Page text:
Though he lacks the power some third basemen provide, Espinal can be an above-average contact hitter, giving the Blue Jays a chance to bring back to the plate the scary-talented top of their lineup. All of that as the No. 8 or 9 hitter in the order.

“He’s been outstanding,” Montoyo said of Espinal. “He’s ready to play whenever you play him. This guy, you can not play him for a week and then play him again and he does a great job. He’s had a great year. He’s part of our success.”

Patience and a positive mindset doubtless are attributes the Blue Jays could use at the moment. After dropping the three-game series against the Mariners over the weekend, Toronto now finds itself four-and-a-half games out of a wild-card spot in the American League.

After their off-day on Monday, the Blue Jays begin a two-game series against the Washington Nationals, looking to build on the momentum of their win on Sunday. After that, a home series against the subpar Detroit Tigers awaits – along with a chance to gain some ground on the chase for October baseball.

But Espinal isn’t thinking that far ahead.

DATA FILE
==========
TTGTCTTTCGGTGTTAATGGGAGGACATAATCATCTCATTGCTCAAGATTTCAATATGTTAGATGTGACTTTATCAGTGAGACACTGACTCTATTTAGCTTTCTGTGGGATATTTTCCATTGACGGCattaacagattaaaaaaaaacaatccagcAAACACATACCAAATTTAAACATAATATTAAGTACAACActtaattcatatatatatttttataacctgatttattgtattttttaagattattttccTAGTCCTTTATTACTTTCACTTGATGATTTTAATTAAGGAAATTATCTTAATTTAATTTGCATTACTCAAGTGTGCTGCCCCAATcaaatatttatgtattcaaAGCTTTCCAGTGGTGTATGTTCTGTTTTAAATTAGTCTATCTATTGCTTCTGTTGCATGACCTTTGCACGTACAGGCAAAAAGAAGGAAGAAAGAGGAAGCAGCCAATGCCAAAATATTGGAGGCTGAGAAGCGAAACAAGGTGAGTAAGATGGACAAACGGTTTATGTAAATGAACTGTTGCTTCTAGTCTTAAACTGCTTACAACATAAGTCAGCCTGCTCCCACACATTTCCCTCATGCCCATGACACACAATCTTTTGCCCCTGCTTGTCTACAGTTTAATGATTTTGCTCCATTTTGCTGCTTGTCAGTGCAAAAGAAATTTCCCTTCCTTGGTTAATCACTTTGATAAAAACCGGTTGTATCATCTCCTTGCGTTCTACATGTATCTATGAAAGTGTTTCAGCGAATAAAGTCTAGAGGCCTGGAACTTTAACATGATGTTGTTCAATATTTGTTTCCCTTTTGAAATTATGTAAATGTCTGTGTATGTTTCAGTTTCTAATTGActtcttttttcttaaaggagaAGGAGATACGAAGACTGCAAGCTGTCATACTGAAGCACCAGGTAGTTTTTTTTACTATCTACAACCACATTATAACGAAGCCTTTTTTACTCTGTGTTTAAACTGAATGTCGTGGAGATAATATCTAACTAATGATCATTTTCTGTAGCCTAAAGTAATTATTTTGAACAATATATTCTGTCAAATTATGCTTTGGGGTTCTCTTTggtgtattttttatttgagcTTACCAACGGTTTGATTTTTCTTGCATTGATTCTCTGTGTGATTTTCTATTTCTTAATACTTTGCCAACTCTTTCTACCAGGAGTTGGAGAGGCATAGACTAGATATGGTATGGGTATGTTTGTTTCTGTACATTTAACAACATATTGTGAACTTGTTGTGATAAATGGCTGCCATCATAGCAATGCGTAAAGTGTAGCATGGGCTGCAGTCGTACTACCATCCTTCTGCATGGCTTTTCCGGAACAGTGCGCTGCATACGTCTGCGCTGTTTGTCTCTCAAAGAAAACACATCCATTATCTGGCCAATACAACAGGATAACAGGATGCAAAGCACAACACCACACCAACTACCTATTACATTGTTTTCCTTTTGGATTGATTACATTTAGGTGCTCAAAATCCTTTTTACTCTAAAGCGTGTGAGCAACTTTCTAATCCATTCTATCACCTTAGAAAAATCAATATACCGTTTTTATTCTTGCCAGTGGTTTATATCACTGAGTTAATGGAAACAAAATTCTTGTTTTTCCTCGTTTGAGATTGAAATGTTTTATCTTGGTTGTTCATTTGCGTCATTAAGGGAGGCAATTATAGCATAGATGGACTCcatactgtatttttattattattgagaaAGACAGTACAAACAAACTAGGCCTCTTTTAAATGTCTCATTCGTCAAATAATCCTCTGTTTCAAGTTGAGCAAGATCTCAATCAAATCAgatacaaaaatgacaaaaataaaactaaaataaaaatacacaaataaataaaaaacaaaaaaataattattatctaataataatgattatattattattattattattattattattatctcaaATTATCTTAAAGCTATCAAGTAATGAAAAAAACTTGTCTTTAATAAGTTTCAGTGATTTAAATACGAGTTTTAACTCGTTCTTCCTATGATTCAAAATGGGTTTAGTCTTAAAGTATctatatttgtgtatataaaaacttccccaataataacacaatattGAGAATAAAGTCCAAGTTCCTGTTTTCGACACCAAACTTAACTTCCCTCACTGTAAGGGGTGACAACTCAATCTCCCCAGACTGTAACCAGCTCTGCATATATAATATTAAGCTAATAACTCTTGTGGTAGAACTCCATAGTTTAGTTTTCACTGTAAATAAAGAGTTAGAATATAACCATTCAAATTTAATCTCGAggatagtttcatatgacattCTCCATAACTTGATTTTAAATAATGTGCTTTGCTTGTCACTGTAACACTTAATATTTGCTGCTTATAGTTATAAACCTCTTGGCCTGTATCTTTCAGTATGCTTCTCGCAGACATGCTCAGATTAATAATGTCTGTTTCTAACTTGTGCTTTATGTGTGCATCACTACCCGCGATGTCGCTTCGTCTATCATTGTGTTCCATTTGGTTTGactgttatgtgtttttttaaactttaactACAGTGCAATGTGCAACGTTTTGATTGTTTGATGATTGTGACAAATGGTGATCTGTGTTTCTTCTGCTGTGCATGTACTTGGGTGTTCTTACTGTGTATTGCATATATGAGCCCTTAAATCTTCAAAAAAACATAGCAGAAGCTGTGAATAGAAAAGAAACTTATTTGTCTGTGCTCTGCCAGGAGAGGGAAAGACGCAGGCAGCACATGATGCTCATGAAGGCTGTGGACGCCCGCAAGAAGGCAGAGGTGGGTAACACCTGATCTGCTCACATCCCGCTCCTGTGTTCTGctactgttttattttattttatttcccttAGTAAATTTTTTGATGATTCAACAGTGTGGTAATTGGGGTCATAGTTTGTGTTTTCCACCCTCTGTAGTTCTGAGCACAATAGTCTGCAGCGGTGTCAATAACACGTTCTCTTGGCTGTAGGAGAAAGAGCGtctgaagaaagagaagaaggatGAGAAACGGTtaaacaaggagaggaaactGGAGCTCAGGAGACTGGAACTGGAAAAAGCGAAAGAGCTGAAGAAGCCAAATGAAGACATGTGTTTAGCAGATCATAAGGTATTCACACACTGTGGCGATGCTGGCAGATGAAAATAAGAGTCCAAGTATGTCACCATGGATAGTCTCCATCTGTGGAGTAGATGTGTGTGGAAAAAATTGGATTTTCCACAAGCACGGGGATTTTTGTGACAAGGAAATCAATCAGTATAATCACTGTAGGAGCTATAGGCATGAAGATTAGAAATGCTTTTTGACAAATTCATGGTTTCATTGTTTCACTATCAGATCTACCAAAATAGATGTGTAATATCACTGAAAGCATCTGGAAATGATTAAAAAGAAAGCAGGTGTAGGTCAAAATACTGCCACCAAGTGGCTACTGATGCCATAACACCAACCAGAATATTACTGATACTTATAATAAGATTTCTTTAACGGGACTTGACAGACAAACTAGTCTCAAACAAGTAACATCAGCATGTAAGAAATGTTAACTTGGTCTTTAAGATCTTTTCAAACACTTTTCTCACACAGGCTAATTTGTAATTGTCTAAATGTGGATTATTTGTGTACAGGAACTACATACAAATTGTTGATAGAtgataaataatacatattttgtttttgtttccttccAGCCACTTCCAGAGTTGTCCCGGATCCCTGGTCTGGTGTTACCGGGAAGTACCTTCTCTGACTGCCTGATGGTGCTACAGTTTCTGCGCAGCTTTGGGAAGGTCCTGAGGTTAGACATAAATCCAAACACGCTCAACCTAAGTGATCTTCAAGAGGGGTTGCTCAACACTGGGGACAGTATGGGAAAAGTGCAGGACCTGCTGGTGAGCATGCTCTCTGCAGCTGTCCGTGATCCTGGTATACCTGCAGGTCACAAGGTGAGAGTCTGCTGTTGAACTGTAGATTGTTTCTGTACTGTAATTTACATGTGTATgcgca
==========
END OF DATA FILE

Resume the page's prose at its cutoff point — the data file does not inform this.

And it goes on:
“We should tackle the day in front of us,” he said. “We can’t be in a hurry, we can’t think about tomorrow or in the future and only think about what’s happening now. (On Friday), we lost, but that’s in the past. Today, we’ll go again and we’ll play the game that we play.”

That has been the message across a young and talented roster still working to pay their dues – and likely facing an uphill climb for the rest of the regular season.

Through the rough stretches, Blue Jays teammates have found solace in the clubhouse.

“Every day, we’re always pushing each other forward and helping each other out,” said Espinal. “The communication among our players is tremendous, and it’s something we appreciate.

“I wish one day everyone could see, but in the clubhouse we’re all in it together.”

More than a solid hitter and a soothing clubhouse presence, Espinal has turned himself into one of the best third basemen in MLB, defensively. With soft hands and an accurate arm, he has committed just four errors over 72 games this season -- after posting just two in 23 games last year.

“Every time a batter sends it toward third, we feel like he’s going to end the play,” said Blue Jays third base coach Luis Rivera. “Defensively, he has a natural ability. Since he came over from Boston, we could see his ability. But he’s worked very hard and he’s gotten even better.”

Sooner or later, Biggio will find his way back to health and into the Jays lineup, which will most likely mean Espinal will see fewer reps. His overall numbers may also take a hit as the season progresses, since playing more frequently means facing more righties.

If and when that happens, Espinal should be prepared for it, too.

“Even when he’s not playing, sometimes he’ll go the whole game with his glove on, because he knows he may get called into the game at third,” said Rivera. “He’s always looking for ways to help the team, always attentive to the game we’re playing.

“He’s always ready.”